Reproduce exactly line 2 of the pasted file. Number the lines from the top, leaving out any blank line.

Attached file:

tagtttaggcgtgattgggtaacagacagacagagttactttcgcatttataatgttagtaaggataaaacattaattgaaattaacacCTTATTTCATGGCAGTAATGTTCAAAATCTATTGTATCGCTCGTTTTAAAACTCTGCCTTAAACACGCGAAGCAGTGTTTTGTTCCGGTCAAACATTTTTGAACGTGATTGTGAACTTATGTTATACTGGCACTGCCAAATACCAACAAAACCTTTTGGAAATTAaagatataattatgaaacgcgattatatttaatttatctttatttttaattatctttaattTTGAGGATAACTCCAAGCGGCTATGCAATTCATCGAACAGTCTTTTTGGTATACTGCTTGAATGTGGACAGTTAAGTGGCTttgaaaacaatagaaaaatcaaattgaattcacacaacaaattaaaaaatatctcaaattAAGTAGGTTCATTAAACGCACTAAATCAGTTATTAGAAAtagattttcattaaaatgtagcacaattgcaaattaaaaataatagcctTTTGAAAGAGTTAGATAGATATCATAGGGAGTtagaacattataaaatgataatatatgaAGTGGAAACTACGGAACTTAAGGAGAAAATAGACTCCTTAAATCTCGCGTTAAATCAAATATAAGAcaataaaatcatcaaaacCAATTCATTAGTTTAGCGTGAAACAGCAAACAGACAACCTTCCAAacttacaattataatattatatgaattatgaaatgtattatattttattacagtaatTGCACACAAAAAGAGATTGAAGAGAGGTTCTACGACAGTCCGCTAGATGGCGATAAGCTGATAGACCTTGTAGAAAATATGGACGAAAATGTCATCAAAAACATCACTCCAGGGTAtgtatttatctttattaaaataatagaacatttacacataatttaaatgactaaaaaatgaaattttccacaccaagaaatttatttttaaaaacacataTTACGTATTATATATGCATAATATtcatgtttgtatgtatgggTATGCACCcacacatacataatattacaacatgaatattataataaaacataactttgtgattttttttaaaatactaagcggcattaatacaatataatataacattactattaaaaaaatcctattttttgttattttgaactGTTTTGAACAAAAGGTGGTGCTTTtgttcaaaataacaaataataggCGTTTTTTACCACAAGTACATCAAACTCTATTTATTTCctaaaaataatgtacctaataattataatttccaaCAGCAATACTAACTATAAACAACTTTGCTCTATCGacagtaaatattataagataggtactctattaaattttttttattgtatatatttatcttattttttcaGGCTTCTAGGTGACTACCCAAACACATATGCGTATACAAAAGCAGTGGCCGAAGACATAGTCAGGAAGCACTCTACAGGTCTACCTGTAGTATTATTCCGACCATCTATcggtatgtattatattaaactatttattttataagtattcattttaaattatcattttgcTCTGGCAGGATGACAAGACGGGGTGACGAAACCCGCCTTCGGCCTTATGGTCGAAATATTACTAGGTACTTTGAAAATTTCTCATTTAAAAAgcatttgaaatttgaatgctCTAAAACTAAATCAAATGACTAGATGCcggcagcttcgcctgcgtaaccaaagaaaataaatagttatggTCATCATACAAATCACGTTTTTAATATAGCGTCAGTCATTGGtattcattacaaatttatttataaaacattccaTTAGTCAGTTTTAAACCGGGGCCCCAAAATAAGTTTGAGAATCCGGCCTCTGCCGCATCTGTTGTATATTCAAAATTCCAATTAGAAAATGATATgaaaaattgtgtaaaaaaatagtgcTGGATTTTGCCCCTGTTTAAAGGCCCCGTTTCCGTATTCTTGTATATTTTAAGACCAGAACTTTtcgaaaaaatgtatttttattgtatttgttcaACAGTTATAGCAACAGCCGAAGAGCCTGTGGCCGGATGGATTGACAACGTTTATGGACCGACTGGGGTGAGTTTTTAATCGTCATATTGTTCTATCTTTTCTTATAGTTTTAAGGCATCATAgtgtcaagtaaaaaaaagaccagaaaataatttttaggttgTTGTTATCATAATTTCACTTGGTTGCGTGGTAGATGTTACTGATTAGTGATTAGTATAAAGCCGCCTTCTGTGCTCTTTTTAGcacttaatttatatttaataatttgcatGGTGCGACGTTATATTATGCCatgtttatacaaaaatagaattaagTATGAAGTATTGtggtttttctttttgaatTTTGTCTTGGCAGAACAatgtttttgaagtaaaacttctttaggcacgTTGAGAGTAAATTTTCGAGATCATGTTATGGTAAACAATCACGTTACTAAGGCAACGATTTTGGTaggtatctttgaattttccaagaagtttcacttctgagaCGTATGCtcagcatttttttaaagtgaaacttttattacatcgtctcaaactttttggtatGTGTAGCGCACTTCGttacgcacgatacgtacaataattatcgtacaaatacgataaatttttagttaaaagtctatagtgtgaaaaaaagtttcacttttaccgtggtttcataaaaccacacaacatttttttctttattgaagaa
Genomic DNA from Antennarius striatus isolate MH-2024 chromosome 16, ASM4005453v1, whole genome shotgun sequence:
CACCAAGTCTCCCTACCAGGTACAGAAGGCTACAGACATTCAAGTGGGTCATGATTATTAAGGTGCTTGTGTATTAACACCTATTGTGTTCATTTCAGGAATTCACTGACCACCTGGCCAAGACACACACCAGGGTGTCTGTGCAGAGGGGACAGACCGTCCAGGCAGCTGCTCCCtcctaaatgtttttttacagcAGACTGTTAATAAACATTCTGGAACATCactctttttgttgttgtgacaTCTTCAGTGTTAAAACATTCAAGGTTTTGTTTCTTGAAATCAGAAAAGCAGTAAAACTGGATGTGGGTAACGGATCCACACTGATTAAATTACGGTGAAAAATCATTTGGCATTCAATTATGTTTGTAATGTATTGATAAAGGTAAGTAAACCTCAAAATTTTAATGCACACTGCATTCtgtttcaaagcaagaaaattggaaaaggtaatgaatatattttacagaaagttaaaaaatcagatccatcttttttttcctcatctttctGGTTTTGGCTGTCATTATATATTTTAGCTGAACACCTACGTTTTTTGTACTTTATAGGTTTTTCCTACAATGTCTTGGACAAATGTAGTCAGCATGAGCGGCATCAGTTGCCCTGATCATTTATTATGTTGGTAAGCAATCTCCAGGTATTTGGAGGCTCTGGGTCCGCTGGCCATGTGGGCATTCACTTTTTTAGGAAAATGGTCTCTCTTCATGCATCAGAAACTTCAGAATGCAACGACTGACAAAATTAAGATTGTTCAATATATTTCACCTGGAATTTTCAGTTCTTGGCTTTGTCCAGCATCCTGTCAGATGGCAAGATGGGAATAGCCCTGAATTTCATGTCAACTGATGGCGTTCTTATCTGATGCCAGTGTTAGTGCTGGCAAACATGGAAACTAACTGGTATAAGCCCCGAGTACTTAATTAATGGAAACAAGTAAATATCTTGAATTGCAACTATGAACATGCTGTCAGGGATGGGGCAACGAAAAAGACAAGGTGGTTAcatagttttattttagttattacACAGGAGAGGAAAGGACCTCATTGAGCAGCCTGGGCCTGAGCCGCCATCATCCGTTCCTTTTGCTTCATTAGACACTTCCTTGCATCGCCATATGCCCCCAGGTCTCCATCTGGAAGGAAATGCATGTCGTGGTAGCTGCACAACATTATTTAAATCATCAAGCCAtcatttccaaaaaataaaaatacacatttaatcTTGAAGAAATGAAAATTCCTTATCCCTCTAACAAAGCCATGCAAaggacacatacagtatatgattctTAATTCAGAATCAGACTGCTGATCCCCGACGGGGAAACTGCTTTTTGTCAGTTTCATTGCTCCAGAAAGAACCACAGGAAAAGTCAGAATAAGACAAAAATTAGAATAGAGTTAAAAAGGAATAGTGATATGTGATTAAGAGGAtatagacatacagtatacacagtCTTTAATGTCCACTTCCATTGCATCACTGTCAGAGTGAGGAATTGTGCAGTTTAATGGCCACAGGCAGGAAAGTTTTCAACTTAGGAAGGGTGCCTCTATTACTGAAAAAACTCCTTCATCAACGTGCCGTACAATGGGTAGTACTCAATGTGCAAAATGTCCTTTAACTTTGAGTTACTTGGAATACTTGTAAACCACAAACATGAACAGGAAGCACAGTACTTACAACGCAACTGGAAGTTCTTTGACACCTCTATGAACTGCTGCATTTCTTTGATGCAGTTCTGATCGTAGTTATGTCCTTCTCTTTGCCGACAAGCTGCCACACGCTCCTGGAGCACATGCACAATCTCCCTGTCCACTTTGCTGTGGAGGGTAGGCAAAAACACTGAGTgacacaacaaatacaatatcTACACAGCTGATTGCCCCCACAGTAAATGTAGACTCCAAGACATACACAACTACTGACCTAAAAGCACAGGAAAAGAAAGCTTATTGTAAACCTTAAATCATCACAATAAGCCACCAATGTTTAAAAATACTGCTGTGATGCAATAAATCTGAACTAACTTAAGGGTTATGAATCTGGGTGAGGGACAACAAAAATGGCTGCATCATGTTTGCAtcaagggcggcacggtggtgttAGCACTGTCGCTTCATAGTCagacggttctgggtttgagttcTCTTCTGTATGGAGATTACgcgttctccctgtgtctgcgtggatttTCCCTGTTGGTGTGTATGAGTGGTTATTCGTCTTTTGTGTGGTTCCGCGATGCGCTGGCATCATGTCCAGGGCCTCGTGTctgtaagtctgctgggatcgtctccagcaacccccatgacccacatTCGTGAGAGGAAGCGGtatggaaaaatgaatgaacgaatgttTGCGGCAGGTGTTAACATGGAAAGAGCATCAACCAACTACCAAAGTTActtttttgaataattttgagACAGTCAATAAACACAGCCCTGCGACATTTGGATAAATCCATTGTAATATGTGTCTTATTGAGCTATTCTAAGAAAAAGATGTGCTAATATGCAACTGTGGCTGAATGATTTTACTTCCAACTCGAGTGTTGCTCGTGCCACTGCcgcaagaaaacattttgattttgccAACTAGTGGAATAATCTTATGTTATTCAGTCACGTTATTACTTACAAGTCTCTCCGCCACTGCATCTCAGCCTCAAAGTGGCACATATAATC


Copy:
Genomic DNA from Antennarius striatus isolate MH-2024 chromosome 16, ASM4005453v1, whole genome shotgun sequence: